Study: One in Six College Freshmen Has ADHD — Most with Comorbidities
The estimated prevalence of ADHD in college students, based on surveys taken by about 16,000 college freshmen worldwide, is substantially higher than what has been reported in previous studies.
November 22, 2021
Roughly 16 percent of college students worldwide have attention deficit hyperactivity disorder (ADHD or ADD), according to findings from an international survey spanning nine countries and dozens of colleges.
The study of ADHD in college students, published this month in the Journal of Attention Disorders1, also found that 58 percent of students with ADHD have at least one comorbid disorder; 30 percent have two or more comorbid conditions.
Researchers derived the findings from a World Health Organization survey on college students and mental health (WMH-CIDI-SC). Roughly 16,000 college freshmen representing 24 colleges completed the online surveys between 2014 to 2018. The surveys comprised self-reported screening scales for ADHD and six other conditions — major depression, bipolar disorder, panic disorder, generalized anxiety disorder, drug use disorder, and alcohol use disorder.
ADHD prevalence rates did vary cross-nationally in the study, ranging from about 10 percent of total survey respondents in Germany to about 28 percent of total respondents in Australia. The authors also found that prevalence rates were lower in European sites and highest in English-speaking countries.
Total ADHD prevalence in this group, however, appears substantially higher than suggested by previously reported literature about college students, according to the authors. Prevalence of ADHD was also similar in both males (15.7 percent) and females (16.1 percent), which the authors attribute in part to improved symptom awareness in females.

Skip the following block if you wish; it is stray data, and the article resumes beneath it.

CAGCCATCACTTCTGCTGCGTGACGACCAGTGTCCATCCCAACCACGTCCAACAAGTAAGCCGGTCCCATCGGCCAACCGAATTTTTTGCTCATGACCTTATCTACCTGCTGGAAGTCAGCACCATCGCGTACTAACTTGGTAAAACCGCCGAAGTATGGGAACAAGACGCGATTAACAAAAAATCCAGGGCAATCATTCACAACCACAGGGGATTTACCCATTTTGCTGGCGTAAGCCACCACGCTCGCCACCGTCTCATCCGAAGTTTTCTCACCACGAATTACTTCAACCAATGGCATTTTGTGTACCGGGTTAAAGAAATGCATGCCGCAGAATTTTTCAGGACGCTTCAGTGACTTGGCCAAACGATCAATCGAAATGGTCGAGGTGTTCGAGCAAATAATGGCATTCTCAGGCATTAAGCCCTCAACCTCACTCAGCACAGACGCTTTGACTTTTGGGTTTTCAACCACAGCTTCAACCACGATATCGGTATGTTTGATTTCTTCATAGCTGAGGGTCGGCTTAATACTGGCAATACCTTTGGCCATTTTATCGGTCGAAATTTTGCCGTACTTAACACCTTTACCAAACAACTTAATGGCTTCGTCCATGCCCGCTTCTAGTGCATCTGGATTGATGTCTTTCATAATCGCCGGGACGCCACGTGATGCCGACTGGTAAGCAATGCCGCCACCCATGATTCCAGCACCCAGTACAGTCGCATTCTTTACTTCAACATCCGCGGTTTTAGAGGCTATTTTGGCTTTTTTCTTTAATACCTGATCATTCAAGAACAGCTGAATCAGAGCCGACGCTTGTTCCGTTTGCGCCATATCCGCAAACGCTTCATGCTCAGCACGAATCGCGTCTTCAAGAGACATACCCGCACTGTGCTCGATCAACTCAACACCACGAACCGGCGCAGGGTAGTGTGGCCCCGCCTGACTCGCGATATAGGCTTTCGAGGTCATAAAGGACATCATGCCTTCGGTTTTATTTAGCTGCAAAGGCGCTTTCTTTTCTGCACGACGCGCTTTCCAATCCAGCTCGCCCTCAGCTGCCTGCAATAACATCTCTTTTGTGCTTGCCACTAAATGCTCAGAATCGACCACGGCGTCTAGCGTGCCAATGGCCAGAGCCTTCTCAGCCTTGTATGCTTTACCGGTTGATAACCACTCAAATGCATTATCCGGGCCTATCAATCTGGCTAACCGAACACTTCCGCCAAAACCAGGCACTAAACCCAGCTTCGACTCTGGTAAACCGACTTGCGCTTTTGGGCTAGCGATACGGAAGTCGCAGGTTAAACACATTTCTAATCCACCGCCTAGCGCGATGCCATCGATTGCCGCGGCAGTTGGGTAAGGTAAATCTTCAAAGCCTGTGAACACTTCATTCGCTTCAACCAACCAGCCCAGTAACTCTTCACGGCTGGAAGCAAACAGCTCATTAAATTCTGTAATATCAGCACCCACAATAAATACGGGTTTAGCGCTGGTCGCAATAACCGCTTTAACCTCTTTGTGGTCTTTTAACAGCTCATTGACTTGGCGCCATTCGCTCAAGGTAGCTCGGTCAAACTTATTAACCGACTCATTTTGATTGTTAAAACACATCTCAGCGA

The WHO study’s comorbidity rates are consistent with existing literature on college and community data. The authors divided survey data on the disorders into “profiles” for analysis, and found that:
- ADHD was present in about half of participants who also had internalizing disorders (depression, anxiety)
- About 60 percent of individuals with bipolar disorder also had ADHD
- About 76 percent of individuals with externalizing disorders (alcohol use disorder/drug use disorder) also had ADHD
One objective of the study was to examine the association between ADHD and impairment in college students. Findings show that ADHD, comorbidities, and the multivariate disorder classes (profiles) all independently predict severe impairment. What’s more, removing all ADHD cases, according to the authors, would hypothetically reduce severe impairment by about 20 percent in all college students.
Given the prevalence of ADHD in college students and the complexities that come with comorbid conditions, the authors note that a transdiagnostic approach should be explored to limit impairment and improve treatment.
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1Mak, A. D. P., Lee, S., Sampson, N. A., Albor, Y., Alonso, J., Auerbach, R. P., Baumeister, H., Benjet, C., Bruffaerts, R., Cuijpers, P., Ebert, D. D., Gutierrez-Garcia, R. A., Hasking, P., Lapsley, C., Lochner, C., & Kessler, R. C. (2021). ADHD Comorbidity Structure and Impairment: Results of the WHO World Mental Health Surveys International College Student Project (WMH-ICS). Journal of Attention Disorders. https://doi.org/10.1177/10870547211057275